Fleet Street

Samantha Harris

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^VICTORIAN AGE MAP^

In the stories of Sherlock Holmes, there are many different streets which have major significance.  Luckily because of wonderful archives we are able to read more about the importance these places have in London.  There is one specific street that catches the eye, and that is Fleet Street (Historicaleye.com.  According to the Historical Eye, Fleet Street in 1896 was the center for newspaper enterprise of England.  Also, according to the facts found on this website, this street is associated with Shakespeare and other famous artists (Historicaleye.com).

Today,  Fleet Street is a place with a shining black art building and all the British newspapers stopped being made (Historicaleye.com.  Although this was the case, some UK members are still considered “Fleet Street (Historicaleye.com).”

According to Charles Booth Online Archive, if we are to look up Fleet Street on this website, we are to see that there is a bunch of red coloring on the left side of the screen where on most of the map it is shaded a blue (Booth, 1800s map).  The red indicates that these areas are middle class, well-to-do classes, and the blue represents more of a poorer civilization (charlesbooth) .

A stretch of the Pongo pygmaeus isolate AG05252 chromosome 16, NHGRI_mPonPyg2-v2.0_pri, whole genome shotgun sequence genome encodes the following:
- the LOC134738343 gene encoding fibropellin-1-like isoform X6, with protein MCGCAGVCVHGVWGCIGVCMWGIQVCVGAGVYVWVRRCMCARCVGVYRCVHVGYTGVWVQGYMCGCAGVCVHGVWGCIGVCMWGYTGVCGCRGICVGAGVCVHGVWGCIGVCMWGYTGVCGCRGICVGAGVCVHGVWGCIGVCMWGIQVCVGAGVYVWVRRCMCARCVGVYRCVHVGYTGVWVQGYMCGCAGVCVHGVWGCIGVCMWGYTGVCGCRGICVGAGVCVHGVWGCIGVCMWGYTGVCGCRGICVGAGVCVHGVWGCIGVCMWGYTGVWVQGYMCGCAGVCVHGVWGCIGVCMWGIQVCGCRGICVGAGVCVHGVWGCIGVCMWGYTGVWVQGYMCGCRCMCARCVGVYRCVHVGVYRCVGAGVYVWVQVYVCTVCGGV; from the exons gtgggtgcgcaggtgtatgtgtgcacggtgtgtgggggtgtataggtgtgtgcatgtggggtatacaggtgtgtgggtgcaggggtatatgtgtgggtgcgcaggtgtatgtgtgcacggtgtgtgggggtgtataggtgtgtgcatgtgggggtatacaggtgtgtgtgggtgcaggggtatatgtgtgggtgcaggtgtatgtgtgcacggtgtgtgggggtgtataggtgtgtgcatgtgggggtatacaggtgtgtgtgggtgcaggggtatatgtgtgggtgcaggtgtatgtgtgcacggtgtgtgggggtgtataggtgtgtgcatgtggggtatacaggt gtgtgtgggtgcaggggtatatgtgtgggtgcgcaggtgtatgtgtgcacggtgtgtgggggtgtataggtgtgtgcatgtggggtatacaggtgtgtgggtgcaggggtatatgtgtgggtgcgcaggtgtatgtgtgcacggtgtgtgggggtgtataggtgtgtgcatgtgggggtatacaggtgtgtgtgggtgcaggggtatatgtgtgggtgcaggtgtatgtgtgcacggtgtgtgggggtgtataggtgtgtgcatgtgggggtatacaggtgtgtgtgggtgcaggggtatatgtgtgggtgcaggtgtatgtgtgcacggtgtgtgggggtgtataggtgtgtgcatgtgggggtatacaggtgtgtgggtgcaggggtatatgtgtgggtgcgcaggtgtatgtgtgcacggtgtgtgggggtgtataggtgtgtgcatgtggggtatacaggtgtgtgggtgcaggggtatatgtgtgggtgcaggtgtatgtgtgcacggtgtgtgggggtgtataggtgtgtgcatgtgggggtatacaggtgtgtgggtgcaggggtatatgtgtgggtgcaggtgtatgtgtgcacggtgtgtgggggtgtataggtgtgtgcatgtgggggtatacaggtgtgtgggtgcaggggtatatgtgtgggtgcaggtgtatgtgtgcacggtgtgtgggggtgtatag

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(Charles Booth Archive)

It is interesting to see the history behind these places because it creates more of an image for us as the reader to picture what life was like back win the day when Sherlock Holmes was invented as a story.   According to now though, there is a vast variety of different classes based off of the information provided from Charles Booth (Booth, 1).

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(Charles Booth Archive)

Works Cited

Booth, Charles. “Booth and Poverty Map.” No Records. N.p., n.d. Web. 8 Nov. 2014. <http://booth.lse.ac.uk/cgi-bin/do.pl?sub=view_booth_and_barth&m.l=0&m.d.l=-1&m.p.x=8529&m.p.y=6676&m.p.w=500&m.p.h=309&m.p.l=0&m.t.w=128&m.t.h=80&b.v.x=262&b.v.y=106&b.p.x=14470&b.p.y=8491&b.p.w=500&b.p.h=309&b.p.l=1&gt;.

Rees, Simon. “Fleet Street and The Strand.” Historical Eye. N.p., 2014. Web. 8 Nov. 2014. <http://www.historicaleye.com/index.html&gt;.

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